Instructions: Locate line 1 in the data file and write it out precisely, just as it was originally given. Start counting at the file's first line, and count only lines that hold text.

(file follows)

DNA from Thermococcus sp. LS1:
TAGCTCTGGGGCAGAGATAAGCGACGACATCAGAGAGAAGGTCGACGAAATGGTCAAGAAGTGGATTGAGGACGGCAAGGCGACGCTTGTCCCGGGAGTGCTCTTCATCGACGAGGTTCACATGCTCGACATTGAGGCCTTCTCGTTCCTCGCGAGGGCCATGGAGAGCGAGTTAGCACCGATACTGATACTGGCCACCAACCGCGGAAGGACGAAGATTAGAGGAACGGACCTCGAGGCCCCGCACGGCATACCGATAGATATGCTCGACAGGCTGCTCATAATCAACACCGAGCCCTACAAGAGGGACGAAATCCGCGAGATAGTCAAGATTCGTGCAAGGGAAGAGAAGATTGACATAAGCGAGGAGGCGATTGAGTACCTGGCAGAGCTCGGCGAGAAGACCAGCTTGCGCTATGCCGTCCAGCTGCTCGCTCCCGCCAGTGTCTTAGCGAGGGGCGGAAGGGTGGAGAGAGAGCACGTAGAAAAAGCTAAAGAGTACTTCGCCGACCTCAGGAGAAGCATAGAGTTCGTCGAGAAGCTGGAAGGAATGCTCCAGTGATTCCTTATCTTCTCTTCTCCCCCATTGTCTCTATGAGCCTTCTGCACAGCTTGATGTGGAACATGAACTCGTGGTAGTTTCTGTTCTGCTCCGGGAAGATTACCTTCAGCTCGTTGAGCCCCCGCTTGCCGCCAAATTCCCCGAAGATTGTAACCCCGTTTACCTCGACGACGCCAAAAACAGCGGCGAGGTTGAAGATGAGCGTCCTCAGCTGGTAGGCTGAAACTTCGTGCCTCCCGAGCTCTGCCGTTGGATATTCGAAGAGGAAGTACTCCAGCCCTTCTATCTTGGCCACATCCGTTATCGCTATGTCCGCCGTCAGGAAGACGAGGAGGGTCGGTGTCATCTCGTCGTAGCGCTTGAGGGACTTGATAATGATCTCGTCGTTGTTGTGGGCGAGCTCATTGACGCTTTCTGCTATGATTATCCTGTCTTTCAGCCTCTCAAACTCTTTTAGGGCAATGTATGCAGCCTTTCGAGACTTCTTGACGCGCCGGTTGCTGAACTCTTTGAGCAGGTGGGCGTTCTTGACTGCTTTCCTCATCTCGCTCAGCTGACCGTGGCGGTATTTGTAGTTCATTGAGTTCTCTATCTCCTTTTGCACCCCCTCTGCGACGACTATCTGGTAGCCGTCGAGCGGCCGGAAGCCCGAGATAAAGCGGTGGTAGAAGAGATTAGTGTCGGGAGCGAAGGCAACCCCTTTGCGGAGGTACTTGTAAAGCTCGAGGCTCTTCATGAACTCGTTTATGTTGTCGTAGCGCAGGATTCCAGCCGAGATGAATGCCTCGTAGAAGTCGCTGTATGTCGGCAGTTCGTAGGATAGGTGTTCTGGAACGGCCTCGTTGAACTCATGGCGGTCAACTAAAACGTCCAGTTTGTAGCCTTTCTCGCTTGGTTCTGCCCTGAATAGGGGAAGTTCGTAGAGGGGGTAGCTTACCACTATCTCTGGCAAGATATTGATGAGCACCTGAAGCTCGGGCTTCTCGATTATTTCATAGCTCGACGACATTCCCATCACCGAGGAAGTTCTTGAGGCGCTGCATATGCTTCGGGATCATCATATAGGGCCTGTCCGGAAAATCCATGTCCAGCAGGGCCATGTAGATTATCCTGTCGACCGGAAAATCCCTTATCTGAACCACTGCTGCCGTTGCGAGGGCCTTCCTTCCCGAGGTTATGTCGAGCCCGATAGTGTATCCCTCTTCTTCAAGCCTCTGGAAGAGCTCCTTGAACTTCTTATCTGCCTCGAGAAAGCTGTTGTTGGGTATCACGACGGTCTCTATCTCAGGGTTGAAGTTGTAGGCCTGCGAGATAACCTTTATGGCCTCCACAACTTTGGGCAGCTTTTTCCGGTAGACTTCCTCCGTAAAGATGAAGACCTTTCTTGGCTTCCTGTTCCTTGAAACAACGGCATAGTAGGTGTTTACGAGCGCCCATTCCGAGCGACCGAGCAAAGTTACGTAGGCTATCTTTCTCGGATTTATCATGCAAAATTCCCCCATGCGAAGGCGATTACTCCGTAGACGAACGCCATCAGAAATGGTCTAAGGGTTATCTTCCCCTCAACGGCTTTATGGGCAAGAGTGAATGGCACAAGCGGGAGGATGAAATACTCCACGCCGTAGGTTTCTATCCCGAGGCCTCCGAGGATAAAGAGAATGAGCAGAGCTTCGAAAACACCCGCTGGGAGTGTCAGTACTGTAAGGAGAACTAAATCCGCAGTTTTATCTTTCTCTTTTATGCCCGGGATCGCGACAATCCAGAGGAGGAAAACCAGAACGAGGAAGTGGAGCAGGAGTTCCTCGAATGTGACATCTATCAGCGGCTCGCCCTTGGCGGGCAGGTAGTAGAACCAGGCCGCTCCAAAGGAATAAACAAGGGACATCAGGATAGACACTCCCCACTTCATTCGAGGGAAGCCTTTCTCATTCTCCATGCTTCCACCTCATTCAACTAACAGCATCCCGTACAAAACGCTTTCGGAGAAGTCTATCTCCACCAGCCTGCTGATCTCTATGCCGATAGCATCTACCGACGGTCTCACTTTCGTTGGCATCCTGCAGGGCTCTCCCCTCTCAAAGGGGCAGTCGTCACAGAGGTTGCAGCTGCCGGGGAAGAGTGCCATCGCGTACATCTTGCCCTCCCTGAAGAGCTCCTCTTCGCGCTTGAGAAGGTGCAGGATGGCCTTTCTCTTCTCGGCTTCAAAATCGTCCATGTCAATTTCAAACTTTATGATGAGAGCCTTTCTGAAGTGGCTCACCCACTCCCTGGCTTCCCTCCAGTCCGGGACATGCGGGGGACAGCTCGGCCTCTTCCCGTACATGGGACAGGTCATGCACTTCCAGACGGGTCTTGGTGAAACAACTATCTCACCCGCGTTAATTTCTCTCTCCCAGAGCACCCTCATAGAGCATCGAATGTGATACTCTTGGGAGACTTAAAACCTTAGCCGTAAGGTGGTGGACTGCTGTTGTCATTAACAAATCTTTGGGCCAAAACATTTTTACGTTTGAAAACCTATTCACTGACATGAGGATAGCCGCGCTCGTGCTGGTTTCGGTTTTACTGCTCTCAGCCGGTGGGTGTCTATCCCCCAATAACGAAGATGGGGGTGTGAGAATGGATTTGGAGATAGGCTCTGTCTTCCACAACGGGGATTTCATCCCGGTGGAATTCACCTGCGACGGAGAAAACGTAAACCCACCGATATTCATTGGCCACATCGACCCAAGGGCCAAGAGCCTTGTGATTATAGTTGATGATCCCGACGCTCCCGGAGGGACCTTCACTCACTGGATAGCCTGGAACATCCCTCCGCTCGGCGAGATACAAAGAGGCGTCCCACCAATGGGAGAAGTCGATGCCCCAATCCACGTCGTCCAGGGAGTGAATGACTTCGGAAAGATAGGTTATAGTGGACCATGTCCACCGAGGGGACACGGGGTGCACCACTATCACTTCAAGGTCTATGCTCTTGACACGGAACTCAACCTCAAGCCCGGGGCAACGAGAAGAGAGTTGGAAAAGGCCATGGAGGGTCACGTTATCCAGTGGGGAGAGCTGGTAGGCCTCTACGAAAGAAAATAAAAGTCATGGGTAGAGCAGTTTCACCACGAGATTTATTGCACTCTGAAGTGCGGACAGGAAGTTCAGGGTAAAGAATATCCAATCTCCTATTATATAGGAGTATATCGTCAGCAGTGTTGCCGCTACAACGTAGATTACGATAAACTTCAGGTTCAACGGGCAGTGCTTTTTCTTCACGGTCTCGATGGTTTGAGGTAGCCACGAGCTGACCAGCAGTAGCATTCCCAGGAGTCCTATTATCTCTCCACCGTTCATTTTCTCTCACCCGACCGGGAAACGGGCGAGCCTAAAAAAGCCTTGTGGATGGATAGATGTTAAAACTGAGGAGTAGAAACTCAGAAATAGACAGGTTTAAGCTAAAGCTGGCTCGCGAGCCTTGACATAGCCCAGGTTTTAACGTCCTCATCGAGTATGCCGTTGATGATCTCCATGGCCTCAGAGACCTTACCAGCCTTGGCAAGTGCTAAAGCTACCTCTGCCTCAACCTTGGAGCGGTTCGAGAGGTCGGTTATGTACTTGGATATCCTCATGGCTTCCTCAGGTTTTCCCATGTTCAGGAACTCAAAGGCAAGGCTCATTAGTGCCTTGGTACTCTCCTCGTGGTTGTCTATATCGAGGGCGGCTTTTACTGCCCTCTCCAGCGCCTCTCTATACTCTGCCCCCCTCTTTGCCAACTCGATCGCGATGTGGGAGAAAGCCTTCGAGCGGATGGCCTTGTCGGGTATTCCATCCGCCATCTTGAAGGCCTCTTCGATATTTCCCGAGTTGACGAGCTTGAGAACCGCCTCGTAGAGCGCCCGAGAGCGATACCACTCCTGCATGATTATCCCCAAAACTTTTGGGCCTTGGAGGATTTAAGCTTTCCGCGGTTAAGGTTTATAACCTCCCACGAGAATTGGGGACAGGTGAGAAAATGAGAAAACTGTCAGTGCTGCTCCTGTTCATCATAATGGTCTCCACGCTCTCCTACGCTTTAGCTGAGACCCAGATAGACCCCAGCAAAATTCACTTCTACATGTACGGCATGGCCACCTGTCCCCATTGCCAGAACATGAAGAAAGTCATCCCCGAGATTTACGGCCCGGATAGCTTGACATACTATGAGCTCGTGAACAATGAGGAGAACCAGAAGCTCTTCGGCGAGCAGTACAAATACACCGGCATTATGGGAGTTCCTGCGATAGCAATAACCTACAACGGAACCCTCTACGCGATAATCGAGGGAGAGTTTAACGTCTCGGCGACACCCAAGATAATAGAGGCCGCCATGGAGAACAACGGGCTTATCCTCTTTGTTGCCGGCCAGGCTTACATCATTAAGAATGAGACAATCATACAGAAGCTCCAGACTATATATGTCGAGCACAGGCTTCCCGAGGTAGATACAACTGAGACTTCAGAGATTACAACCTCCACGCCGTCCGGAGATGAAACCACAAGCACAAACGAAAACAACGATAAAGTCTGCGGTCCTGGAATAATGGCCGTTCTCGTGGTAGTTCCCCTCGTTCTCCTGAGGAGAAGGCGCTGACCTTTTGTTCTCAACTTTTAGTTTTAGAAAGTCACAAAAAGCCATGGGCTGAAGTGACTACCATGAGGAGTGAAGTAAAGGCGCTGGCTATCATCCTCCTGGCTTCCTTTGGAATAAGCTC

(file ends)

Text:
DNA from Thermococcus sp. LS1: